A nationwide prayer movement launches today to unite Christians in a cry of lament for the UK's towns and cities after a year marked by Covid-19 and lockdowns.
O Come, O Come Emmanuel is a joint initiative of Movement Day and the Bible Society, with support from the Evangelical Alliance, Share Jesus International, the GATHER movement and PassionArt.
It is inspired by the powerful Advent hymn of the same name and has been launched to help people "lament, reflect and pray at this time of crisis".
Throughout Advent, daily prayers will be released via the website written by people from all spheres of life "crying out for hope, peace, love and joy over our towns and cities this Christmas time".
At 9am each Sunday during Advent, short companion videos will be released on YouTube to offer further reflections, with the first one going live this Sunday.
The prayers have been designed for use both in church settings as well as for personal prayer, and for use by people who do not go to church but pray.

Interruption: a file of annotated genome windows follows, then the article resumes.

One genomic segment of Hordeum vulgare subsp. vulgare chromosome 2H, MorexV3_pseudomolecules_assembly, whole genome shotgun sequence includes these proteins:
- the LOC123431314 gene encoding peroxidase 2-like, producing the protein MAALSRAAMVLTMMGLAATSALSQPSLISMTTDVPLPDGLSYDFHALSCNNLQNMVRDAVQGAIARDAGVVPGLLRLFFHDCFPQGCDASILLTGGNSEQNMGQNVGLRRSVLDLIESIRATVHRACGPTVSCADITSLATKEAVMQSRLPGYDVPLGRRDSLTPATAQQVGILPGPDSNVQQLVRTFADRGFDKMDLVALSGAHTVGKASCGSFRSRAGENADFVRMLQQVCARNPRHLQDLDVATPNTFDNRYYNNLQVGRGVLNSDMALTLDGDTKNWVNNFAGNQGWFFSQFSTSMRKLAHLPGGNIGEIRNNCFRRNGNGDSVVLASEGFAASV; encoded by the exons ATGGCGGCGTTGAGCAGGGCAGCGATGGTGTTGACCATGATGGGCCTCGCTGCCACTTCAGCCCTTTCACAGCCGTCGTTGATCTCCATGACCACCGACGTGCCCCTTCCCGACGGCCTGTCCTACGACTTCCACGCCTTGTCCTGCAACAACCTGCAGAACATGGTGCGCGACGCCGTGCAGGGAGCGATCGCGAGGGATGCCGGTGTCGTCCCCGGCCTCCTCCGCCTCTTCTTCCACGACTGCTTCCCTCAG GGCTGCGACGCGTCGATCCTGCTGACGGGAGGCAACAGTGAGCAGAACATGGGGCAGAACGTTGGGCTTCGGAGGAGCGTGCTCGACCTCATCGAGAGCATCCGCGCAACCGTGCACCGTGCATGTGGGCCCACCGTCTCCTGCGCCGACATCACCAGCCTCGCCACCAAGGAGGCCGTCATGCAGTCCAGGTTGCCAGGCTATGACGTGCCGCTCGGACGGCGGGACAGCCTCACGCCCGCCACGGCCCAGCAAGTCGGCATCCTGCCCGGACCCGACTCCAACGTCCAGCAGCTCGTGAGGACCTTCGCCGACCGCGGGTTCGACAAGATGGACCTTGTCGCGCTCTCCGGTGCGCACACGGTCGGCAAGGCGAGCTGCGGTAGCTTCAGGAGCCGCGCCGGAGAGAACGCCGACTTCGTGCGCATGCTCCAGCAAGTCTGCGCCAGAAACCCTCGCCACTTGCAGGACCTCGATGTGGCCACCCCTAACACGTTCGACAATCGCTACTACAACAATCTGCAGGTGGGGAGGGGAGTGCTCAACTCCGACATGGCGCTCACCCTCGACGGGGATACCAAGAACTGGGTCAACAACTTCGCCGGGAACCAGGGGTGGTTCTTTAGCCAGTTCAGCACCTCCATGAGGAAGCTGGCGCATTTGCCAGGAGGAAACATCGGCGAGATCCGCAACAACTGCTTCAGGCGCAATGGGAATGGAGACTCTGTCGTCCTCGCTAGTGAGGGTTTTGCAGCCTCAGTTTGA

Roger Sutton, head of Movement Day and the GATHER network, speaks to Christian Today about the initiative and why lamentation is so important during this season of Advent.
CT: We're used to Christmas being very jolly and cheery, but the tone of this prayer initiative is lamentation. Why did you choose lamentation as the theme?
Roger: Firstly, there's an element of lamentation within the Christmas story. The Advent story itself is already set in the context of difficulty and lamentation. lt certainly wasn't easy for Mary and Joseph travelling to Bethlehem and giving birth to the baby Jesus against the backdrop of oppression under King Herod.
And the Christmas story certainly speaks to our Advent today. This is the most difficult period I think we've faced as a nation since the Second World War, and we wanted to reflect that reality within the prayer resources.
The carol of 'O Come, O Come Emmanuel' is such a haunting lamentation; it's a cry from the heart. But the beauty of lamentation is that it gives us the ability to express our rawest emotions. We can turn our emotions into prayer and not just bury them.